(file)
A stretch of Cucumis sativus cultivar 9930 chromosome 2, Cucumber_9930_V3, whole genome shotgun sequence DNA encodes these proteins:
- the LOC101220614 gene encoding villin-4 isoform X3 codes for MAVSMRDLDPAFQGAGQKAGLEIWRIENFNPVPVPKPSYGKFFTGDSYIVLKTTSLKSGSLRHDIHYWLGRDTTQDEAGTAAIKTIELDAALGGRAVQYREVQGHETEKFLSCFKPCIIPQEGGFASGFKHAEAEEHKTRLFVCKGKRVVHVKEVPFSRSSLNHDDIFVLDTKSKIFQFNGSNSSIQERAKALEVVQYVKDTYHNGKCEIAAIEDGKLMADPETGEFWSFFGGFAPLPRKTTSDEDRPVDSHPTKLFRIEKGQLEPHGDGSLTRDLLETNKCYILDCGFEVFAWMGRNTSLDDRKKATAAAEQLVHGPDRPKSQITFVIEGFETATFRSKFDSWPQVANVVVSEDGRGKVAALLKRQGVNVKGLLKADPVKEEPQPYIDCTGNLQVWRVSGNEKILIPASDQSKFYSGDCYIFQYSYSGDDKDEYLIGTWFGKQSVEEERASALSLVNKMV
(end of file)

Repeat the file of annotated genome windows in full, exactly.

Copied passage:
A stretch of Cucumis sativus cultivar 9930 chromosome 2, Cucumber_9930_V3, whole genome shotgun sequence DNA encodes these proteins:
- the LOC101220614 gene encoding villin-4 isoform X3 codes for MAVSMRDLDPAFQGAGQKAGLEIWRIENFNPVPVPKPSYGKFFTGDSYIVLKTTSLKSGSLRHDIHYWLGRDTTQDEAGTAAIKTIELDAALGGRAVQYREVQGHETEKFLSCFKPCIIPQEGGFASGFKHAEAEEHKTRLFVCKGKRVVHVKEVPFSRSSLNHDDIFVLDTKSKIFQFNGSNSSIQERAKALEVVQYVKDTYHNGKCEIAAIEDGKLMADPETGEFWSFFGGFAPLPRKTTSDEDRPVDSHPTKLFRIEKGQLEPHGDGSLTRDLLETNKCYILDCGFEVFAWMGRNTSLDDRKKATAAAEQLVHGPDRPKSQITFVIEGFETATFRSKFDSWPQVANVVVSEDGRGKVAALLKRQGVNVKGLLKADPVKEEPQPYIDCTGNLQVWRVSGNEKILIPASDQSKFYSGDCYIFQYSYSGDDKDEYLIGTWFGKQSVEEERASALSLVNKMV